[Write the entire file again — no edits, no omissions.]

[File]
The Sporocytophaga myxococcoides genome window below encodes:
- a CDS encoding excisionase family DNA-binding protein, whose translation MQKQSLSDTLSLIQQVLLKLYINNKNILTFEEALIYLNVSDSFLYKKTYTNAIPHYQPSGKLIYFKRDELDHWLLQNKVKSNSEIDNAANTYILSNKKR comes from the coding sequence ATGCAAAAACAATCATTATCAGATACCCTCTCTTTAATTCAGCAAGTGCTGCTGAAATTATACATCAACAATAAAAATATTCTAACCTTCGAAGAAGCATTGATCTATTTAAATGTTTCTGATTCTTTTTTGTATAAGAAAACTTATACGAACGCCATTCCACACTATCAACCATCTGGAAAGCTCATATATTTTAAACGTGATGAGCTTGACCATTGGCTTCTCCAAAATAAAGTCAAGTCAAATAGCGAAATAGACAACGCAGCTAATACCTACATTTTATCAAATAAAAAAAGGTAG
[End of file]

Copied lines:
The Sporocytophaga myxococcoides genome window below encodes:
- a CDS encoding excisionase family DNA-binding protein, whose translation MQKQSLSDTLSLIQQVLLKLYINNKNILTFEEALIYLNVSDSFLYKKTYTNAIPHYQPSGKLIYFKRDELDHWLLQNKVKSNSEIDNAANTYILSNKKR comes from the coding sequence ATGCAAAAACAATCATTATCAGATACCCTCTCTTTAATTCAGCAAGTGCTGCTGAAATTATACATCAACAATAAAAATATTCTAACCTTCGAAGAAGCATTGATCTATTTAAATGTTTCTGATTCTTTTTTGTATAAGAAAACTTATACGAACGCCATTCCACACTATCAACCATCTGGAAAGCTCATATATTTTAAACGTGATGAGCTTGACCATTGGCTTCTCCAAAATAAAGTCAAGTCAAATAGCGAAATAGACAACGCAGCTAATACCTACATTTTATCAAATAAAAAAAGGTAG